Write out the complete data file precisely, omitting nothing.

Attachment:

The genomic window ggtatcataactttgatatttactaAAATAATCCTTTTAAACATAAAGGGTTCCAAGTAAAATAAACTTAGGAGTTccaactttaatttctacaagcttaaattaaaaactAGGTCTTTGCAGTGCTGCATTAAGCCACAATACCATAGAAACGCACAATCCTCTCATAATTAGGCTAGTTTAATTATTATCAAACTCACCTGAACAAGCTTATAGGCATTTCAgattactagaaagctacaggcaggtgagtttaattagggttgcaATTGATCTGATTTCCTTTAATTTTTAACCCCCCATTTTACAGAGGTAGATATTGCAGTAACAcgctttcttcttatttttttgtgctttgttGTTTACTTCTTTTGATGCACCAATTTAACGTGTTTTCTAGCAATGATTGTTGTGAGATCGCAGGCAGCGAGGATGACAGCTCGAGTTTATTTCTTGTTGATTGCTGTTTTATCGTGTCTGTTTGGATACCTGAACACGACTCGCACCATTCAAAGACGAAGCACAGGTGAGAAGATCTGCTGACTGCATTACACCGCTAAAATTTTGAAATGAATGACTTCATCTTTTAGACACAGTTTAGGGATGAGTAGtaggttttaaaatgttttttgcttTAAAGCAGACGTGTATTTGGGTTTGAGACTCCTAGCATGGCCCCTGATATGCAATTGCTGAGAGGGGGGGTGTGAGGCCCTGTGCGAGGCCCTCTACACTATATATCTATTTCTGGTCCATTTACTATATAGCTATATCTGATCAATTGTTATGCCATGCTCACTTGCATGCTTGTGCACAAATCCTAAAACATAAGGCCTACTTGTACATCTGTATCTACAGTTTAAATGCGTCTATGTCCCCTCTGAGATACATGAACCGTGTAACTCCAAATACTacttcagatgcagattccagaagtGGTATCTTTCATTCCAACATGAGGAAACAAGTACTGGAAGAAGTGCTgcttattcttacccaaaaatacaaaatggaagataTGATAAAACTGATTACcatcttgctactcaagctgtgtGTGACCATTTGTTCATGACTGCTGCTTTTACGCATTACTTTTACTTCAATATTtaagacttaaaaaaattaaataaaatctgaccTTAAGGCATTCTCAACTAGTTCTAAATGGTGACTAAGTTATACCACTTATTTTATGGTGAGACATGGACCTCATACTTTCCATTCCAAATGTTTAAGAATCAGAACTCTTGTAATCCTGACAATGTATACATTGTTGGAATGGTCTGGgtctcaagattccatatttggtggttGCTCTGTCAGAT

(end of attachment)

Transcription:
The genomic window ggtatcataactttgatatttactaAAATAATCCTTTTAAACATAAAGGGTTCCAAGTAAAATAAACTTAGGAGTTccaactttaatttctacaagcttaaattaaaaactAGGTCTTTGCAGTGCTGCATTAAGCCACAATACCATAGAAACGCACAATCCTCTCATAATTAGGCTAGTTTAATTATTATCAAACTCACCTGAACAAGCTTATAGGCATTTCAgattactagaaagctacaggcaggtgagtttaattagggttgcaATTGATCTGATTTCCTTTAATTTTTAACCCCCCATTTTACAGAGGTAGATATTGCAGTAACAcgctttcttcttatttttttgtgctttgttGTTTACTTCTTTTGATGCACCAATTTAACGTGTTTTCTAGCAATGATTGTTGTGAGATCGCAGGCAGCGAGGATGACAGCTCGAGTTTATTTCTTGTTGATTGCTGTTTTATCGTGTCTGTTTGGATACCTGAACACGACTCGCACCATTCAAAGACGAAGCACAGGTGAGAAGATCTGCTGACTGCATTACACCGCTAAAATTTTGAAATGAATGACTTCATCTTTTAGACACAGTTTAGGGATGAGTAGtaggttttaaaatgttttttgcttTAAAGCAGACGTGTATTTGGGTTTGAGACTCCTAGCATGGCCCCTGATATGCAATTGCTGAGAGGGGGGGTGTGAGGCCCTGTGCGAGGCCCTCTACACTATATATCTATTTCTGGTCCATTTACTATATAGCTATATCTGATCAATTGTTATGCCATGCTCACTTGCATGCTTGTGCACAAATCCTAAAACATAAGGCCTACTTGTACATCTGTATCTACAGTTTAAATGCGTCTATGTCCCCTCTGAGATACATGAACCGTGTAACTCCAAATACTacttcagatgcagattccagaagtGGTATCTTTCATTCCAACATGAGGAAACAAGTACTGGAAGAAGTGCTgcttattcttacccaaaaatacaaaatggaagataTGATAAAACTGATTACcatcttgctactcaagctgtgtGTGACCATTTGTTCATGACTGCTGCTTTTACGCATTACTTTTACTTCAATATTtaagacttaaaaaaattaaataaaatctgaccTTAAGGCATTCTCAACTAGTTCTAAATGGTGACTAAGTTATACCACTTATTTTATGGTGAGACATGGACCTCATACTTTCCATTCCAAATGTTTAAGAATCAGAACTCTTGTAATCCTGACAATGTATACATTGTTGGAATGGTCTGGgtctcaagattccatatttggtggttGCTCTGTCAGAT